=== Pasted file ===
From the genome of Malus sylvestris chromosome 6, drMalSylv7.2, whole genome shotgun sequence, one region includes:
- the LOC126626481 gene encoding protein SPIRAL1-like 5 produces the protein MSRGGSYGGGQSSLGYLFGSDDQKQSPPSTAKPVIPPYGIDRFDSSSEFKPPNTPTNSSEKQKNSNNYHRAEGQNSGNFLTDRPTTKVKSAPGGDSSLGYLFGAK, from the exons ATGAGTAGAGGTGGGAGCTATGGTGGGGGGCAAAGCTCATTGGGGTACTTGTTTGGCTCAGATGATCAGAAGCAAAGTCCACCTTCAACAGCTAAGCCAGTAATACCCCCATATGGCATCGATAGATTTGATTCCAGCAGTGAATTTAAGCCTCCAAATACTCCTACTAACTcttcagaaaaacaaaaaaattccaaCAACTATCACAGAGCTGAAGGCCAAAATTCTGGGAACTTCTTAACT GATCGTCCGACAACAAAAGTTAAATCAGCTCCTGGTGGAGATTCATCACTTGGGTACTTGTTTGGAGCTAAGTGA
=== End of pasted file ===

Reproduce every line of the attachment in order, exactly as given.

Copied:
From the genome of Malus sylvestris chromosome 6, drMalSylv7.2, whole genome shotgun sequence, one region includes:
- the LOC126626481 gene encoding protein SPIRAL1-like 5 produces the protein MSRGGSYGGGQSSLGYLFGSDDQKQSPPSTAKPVIPPYGIDRFDSSSEFKPPNTPTNSSEKQKNSNNYHRAEGQNSGNFLTDRPTTKVKSAPGGDSSLGYLFGAK, from the exons ATGAGTAGAGGTGGGAGCTATGGTGGGGGGCAAAGCTCATTGGGGTACTTGTTTGGCTCAGATGATCAGAAGCAAAGTCCACCTTCAACAGCTAAGCCAGTAATACCCCCATATGGCATCGATAGATTTGATTCCAGCAGTGAATTTAAGCCTCCAAATACTCCTACTAACTcttcagaaaaacaaaaaaattccaaCAACTATCACAGAGCTGAAGGCCAAAATTCTGGGAACTTCTTAACT GATCGTCCGACAACAAAAGTTAAATCAGCTCCTGGTGGAGATTCATCACTTGGGTACTTGTTTGGAGCTAAGTGA